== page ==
AP Physics B

Just the Facts

 

When is it?: Tuesday May 14, 2002

 

How much does it cost? 

$77 unless you qualify for a financial aid price of $22

 

How long is it?: 

-The 70 Multiple Choice section is 1.5 hours long (worth 50% of the grade)

(1.28 min/question)

-The 6-8 free response questions section is also 1.5 hours long (worth 50% of the grade) (11-15 min/question)

What is the breakdown of the test?

Mechanics 35% (Sub-topics in order of importance: Newton’s Laws, Kinematics, Work/Energy/Power, Linear Momentum, Circular Motion/Rotation, Oscillations and Gravitation)

Electricity and Magnetism 25% (Sub Topics in order of importance:  Electric circuits, Electrostatics, Electromagnetism, Conductors and Capacitors, Magnetostatics)

Atomic and Nuclear Physics 15%

Thermal Physics 10% (Sub Topics:  Kinetic theory, Thermodynamics, Temperature and heat)

Optics 10%

Waves 5%

 

What is not on the exam?

            General or Special Relativity

            Quantum mechanics is not as detailed as it is in Chemistry

    

Do I lose points for Guessing?

  Each right answer is worth 1 point, but 1/4 point is subtracted for wrong answers.

 

How well do I have to do on the exam to get the grade I want?

            AP Exam Grade           Rough % needed

                        5                      75% or better

                        4                      60% or better

                        3                      45% or better

                        2                      35% or better

 

What Kind of calculator can I have?

    First of all, there are no calculators allowed on the multiple choice section.

     Programmable or graphing calculators are allowed on the free-response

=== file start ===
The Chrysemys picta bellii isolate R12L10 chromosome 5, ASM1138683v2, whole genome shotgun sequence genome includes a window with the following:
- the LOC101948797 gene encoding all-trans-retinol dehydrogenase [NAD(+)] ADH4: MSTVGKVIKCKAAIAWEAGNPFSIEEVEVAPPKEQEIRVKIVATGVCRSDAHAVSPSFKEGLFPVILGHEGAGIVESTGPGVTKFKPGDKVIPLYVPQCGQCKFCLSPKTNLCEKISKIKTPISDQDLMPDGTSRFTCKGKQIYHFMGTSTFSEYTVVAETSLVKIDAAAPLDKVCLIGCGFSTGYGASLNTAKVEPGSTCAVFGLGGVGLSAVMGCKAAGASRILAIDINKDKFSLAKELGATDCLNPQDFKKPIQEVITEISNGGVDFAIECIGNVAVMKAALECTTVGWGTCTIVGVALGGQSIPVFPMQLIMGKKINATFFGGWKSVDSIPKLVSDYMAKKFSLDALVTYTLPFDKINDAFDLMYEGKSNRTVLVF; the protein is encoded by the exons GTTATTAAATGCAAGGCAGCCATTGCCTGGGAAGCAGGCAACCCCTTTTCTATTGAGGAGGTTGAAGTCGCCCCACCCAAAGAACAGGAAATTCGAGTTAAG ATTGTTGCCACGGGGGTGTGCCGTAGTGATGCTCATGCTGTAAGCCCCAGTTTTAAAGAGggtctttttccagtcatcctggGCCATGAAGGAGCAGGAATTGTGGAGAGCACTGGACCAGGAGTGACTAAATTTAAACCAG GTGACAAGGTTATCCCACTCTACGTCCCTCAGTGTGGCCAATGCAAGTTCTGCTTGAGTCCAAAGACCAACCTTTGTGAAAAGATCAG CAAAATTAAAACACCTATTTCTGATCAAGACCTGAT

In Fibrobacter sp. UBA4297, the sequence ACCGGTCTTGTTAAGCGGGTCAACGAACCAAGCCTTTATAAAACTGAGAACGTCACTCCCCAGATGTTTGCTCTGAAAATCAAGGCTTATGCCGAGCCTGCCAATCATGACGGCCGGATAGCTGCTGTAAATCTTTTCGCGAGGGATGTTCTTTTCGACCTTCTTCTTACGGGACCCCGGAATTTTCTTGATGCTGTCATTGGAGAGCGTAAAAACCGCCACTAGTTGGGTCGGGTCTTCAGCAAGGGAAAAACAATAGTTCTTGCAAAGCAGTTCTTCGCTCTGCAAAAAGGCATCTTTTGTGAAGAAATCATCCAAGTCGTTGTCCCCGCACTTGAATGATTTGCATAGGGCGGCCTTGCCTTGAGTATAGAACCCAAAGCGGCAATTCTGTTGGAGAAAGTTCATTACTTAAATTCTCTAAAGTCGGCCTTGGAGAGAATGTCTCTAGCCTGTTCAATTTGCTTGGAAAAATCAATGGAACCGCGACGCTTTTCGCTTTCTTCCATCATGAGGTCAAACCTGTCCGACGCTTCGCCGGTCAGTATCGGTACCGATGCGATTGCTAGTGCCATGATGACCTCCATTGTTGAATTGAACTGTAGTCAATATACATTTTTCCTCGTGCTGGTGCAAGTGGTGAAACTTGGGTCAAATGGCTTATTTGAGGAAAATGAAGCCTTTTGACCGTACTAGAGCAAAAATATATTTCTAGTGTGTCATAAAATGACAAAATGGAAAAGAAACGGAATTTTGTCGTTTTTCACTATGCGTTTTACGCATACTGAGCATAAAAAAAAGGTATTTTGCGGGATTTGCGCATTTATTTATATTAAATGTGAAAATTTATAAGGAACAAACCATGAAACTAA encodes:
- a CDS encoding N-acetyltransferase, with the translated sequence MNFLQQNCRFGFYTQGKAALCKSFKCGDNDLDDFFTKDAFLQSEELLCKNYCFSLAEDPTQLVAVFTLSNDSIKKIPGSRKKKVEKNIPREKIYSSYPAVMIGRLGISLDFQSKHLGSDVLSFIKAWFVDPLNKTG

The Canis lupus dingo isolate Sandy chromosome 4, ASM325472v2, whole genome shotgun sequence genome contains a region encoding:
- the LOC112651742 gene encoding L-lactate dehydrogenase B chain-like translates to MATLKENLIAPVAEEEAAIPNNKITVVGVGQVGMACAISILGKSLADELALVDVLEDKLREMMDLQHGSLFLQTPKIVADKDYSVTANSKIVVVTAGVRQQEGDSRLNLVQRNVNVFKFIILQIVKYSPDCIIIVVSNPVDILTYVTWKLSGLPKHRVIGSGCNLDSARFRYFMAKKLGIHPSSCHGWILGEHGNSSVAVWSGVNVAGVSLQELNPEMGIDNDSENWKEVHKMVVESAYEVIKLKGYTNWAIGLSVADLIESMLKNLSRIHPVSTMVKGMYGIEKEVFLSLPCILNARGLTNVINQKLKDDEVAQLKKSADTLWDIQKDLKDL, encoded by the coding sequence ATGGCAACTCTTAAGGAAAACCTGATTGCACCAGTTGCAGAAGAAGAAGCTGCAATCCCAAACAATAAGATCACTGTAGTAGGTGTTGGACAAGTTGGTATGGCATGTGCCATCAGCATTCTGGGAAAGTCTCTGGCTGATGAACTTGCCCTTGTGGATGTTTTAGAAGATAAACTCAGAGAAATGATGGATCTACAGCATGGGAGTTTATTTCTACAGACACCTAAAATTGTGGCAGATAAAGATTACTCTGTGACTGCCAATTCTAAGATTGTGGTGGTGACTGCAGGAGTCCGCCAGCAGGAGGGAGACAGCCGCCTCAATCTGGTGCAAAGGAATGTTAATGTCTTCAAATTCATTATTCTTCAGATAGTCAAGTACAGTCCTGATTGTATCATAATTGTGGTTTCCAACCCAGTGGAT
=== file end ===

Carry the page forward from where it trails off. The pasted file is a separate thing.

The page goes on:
What do they give me on the test?

For the Multiple Choice Section:  Table of Information (see attached from last year)

For the Free-Response Section:  Table of Information and Table of Equations (see attached from Last year)

Percentage Goals for Examinations

Content Area

Physics B

Physics C

I. Newtonian Mechanics

35%

50%

  1. Kinematics (including vectors, vector algebra, components of vectors, coordinate systems, displacement, velocity, and acceleration)
    1. Motion in one dimension
    2. Motion in two dimensions including projectile motion

7%

9%

  1. Newton's laws of motion (including friction and centripetal force)
    1. Static equilibrium (first law)
    2. Dynamics of a single particle (second law)
    3. Systems of two or more bodies (third law)

9%

10%

  1. Work, energy, power
    1. Work and work-energy theorem
    2. Conservative forces and potential energy
    3. Conservation of energy
    4. Power

5%

7%

  1. Systems of particles, linear momentum
    1. Center of mass *
    2. Impulse and momentum
    3. Conservation of linear momentum, collisions

4%

6%

  1. Circular motion and rotation
    1. Uniform circular motion
    2. Angular momentum and its conservation
      1. Point particles*
      2. Extended bodies including rotational inertia *
    1. Torque and rotational statics
    2. Rotational kinematics and dynamics *

4%

9%

  1. Oscillations and gravitation
    1. Simple harmonic motion (dynamics and energy relationships)